I have tried just about every mixdown setting in Sonar 5 that is known to musical science! No combination seems to work on larger files such as this.

    HELP!

    Thanks for replying.

    Larry A.
    Larry G. Alexander
    www.alexandermusic.com

  6. #6

    Re: My kingdom for a good audio mixdown...

    Just something to try...

    Have you tried saving the mixdown to a different drive than the one Sonar is running from?

    Sonar running from C drive, save file to D drive.

  7. #7

    Re: My kingdom for a good audio mixdown...

    Larry,

    How many tracks are you mixing at one time? Sometimes when I have many tracks, usually over 12-15, I get the same kind of problem (with less RAM too [1 gig]). I usually mute each section and only solo each section separately i.e. woodwinds get mixed down, then brass, then percussion then strings.

    Then I mix the audios of each section together to get a stereo file.

    This might help.
    [Music is the Rhythm, Harmony and Breath of Life]
    "Music is music, and a note's a note" - Louis 'Satchmo' Armstrong

    Rich

  8. #8

    Re: My kingdom for a good audio mixdown...

    Larry,

    I run Sonar 3, and have occasionally had issues with the mixdown process. I'm running XP and have a comparable machine. The first thing I'll say is that the problems have been inconsistent, sometimes fixed by a reboot, although I'm sure you've done plenty of that. At first, I thought it was problems with realtime versus quick mixes, but it was never the same twice in a row and reboots turned out to be the answer.

    Another wrinkle in my setup that may or may not be relevant in yours is the bit rate. I have a Mackie HDR with sessions recorded at 48k and 44.1k. Consequently, I sometimes forget to change the settings between the mixer, PC, etc. from 48k to 44.1k or vice versa.

    Additionally, I've noticed that Sonar runs the outputs pretty hot. I frequently have to turn down the output of the individual tracks to the audio output, as the default setting runs high enough to get into distortion, particularly when multiple tracks are summed.

    Don't know if any of this is helpful, but thought I'd throw out what I could think of...
    Christopher Duncan
    ~~~~~~~~~~~~~~~~~~~~~~~~~~~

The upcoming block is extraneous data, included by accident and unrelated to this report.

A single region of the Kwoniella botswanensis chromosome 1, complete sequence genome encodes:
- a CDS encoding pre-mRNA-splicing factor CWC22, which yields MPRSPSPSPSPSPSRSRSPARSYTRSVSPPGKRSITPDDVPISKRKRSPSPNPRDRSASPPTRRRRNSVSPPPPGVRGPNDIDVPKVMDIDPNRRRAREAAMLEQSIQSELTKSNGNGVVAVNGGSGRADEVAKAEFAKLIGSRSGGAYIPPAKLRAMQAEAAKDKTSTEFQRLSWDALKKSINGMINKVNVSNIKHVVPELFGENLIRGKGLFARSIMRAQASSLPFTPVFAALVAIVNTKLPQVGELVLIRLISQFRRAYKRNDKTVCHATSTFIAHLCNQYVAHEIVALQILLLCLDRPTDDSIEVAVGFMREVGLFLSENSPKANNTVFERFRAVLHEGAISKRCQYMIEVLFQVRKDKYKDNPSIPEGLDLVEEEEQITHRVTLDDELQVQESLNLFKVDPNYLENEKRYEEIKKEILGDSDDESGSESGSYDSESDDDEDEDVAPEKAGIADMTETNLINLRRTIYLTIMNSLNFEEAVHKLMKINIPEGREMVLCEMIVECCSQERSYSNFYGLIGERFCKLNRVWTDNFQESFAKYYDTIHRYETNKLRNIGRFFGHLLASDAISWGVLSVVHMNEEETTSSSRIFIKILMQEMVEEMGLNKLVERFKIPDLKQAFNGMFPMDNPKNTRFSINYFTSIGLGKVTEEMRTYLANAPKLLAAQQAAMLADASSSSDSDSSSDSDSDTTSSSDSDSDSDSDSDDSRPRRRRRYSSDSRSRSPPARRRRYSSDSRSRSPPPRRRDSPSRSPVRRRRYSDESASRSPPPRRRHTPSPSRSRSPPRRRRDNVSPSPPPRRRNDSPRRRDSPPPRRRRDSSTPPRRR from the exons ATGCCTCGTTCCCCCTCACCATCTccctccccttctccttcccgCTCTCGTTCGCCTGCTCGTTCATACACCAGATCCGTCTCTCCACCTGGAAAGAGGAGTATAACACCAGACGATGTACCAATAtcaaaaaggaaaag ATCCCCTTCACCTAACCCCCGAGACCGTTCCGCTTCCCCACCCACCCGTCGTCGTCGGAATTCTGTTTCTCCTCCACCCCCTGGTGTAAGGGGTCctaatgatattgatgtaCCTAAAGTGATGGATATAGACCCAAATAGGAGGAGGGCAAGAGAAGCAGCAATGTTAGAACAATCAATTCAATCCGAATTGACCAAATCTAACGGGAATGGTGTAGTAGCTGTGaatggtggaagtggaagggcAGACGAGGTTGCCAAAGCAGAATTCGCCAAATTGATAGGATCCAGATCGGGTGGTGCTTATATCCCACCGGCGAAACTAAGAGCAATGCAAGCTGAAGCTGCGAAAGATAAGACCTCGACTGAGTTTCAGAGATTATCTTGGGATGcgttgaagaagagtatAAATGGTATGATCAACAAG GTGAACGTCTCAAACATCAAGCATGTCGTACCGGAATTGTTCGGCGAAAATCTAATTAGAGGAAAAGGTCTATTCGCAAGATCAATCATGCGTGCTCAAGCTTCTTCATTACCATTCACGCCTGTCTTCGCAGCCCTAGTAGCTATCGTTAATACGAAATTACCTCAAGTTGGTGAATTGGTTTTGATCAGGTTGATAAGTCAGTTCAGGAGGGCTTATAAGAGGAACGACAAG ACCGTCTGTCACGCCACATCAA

Author of
    Unite the Tribes and The Career Programmer
    www.PracticalUSA.com


  9. #9

    Re: My kingdom for a good audio mixdown...

    Y'all,

    Thanks for all of the help. I really appreciate it!

    It turns out that everything is OK if I mix down realtime. That means that to mix down a six-minute work requires six minutes, of course. It's slow...but sure.

    I can live with that. I'm also going to try some of your suggestions.

    Thanks again, my cyber music friends.

    Larry Alexander
    Larry G. Alexander
    www.alexandermusic.com

  10. #10

    Re: My kingdom for a good audio mixdown...

    Quote Originally Posted by RichR
    Larry,

    How many tracks are you mixing at one time? Sometimes when I have many tracks, usually over 12-15, I get the same kind of problem (with less RAM too [1 gig]). I usually mute each section and only solo each section separately i.e. woodwinds get mixed down, then brass, then percussion then strings.

    Then I mix the audios of each section together to get a stereo file.

    This might help.
    Hi Mr. Alexander,
    I agree with Rich...this is how I do it too. I usually mixdown 1 track at a time, and then mix all of my audio tracks into a final mix toward the end. Saves me from the pops and crackles. I use Sonar 4 PE, but I'm sure that it's similar to Sonar 5. Good luck
    Steph

    oops...didn't see that you had resolved the problem... Another thing is that I tend not to use the fast bounce option and instead mix in real time...takes forever but works. Still, good luck